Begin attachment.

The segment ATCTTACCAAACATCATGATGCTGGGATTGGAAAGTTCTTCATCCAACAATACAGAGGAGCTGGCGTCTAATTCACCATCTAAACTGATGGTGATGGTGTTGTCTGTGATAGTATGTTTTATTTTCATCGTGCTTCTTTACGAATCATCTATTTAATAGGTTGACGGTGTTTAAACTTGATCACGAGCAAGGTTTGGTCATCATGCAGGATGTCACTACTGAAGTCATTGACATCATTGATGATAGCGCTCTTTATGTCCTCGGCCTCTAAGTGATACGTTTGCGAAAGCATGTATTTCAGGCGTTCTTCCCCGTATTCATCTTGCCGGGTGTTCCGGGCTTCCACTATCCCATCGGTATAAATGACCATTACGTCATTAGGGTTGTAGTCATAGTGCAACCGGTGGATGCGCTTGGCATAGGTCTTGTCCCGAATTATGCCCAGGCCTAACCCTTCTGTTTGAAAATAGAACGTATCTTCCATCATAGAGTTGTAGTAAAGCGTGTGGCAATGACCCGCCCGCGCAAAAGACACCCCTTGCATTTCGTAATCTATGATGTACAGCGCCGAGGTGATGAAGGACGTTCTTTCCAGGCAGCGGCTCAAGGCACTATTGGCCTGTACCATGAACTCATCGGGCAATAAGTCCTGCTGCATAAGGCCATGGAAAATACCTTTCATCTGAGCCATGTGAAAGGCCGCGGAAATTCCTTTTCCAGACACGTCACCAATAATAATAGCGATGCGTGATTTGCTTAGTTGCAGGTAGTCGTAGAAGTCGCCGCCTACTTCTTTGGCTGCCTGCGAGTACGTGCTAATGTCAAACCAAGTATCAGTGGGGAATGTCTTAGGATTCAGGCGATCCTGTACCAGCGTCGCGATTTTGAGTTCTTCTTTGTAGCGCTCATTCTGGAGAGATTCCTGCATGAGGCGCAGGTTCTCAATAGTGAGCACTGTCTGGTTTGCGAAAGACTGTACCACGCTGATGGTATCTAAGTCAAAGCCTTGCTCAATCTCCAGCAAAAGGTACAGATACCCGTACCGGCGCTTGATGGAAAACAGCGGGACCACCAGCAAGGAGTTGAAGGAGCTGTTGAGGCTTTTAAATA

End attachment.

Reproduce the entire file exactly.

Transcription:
The segment ATCTTACCAAACATCATGATGCTGGGATTGGAAAGTTCTTCATCCAACAATACAGAGGAGCTGGCGTCTAATTCACCATCTAAACTGATGGTGATGGTGTTGTCTGTGATAGTATGTTTTATTTTCATCGTGCTTCTTTACGAATCATCTATTTAATAGGTTGACGGTGTTTAAACTTGATCACGAGCAAGGTTTGGTCATCATGCAGGATGTCACTACTGAAGTCATTGACATCATTGATGATAGCGCTCTTTATGTCCTCGGCCTCTAAGTGATACGTTTGCGAAAGCATGTATTTCAGGCGTTCTTCCCCGTATTCATCTTGCCGGGTGTTCCGGGCTTCCACTATCCCATCGGTATAAATGACCATTACGTCATTAGGGTTGTAGTCATAGTGCAACCGGTGGATGCGCTTGGCATAGGTCTTGTCCCGAATTATGCCCAGGCCTAACCCTTCTGTTTGAAAATAGAACGTATCTTCCATCATAGAGTTGTAGTAAAGCGTGTGGCAATGACCCGCCCGCGCAAAAGACACCCCTTGCATTTCGTAATCTATGATGTACAGCGCCGAGGTGATGAAGGACGTTCTTTCCAGGCAGCGGCTCAAGGCACTATTGGCCTGTACCATGAACTCATCGGGCAATAAGTCCTGCTGCATAAGGCCATGGAAAATACCTTTCATCTGAGCCATGTGAAAGGCCGCGGAAATTCCTTTTCCAGACACGTCACCAATAATAATAGCGATGCGTGATTTGCTTAGTTGCAGGTAGTCGTAGAAGTCGCCGCCTACTTCTTTGGCTGCCTGCGAGTACGTGCTAATGTCAAACCAAGTATCAGTGGGGAATGTCTTAGGATTCAGGCGATCCTGTACCAGCGTCGCGATTTTGAGTTCTTCTTTGTAGCGCTCATTCTGGAGAGATTCCTGCATGAGGCGCAGGTTCTCAATAGTGAGCACTGTCTGGTTTGCGAAAGACTGTACCACGCTGATGGTATCTAAGTCAAAGCCTTGCTCAATCTCCAGCAAAAGGTACAGATACCCGTACCGGCGCTTGATGGAAAACAGCGGGACCACCAGCAAGGAGTTGAAGGAGCTGTTGAGGCTTTTAAATA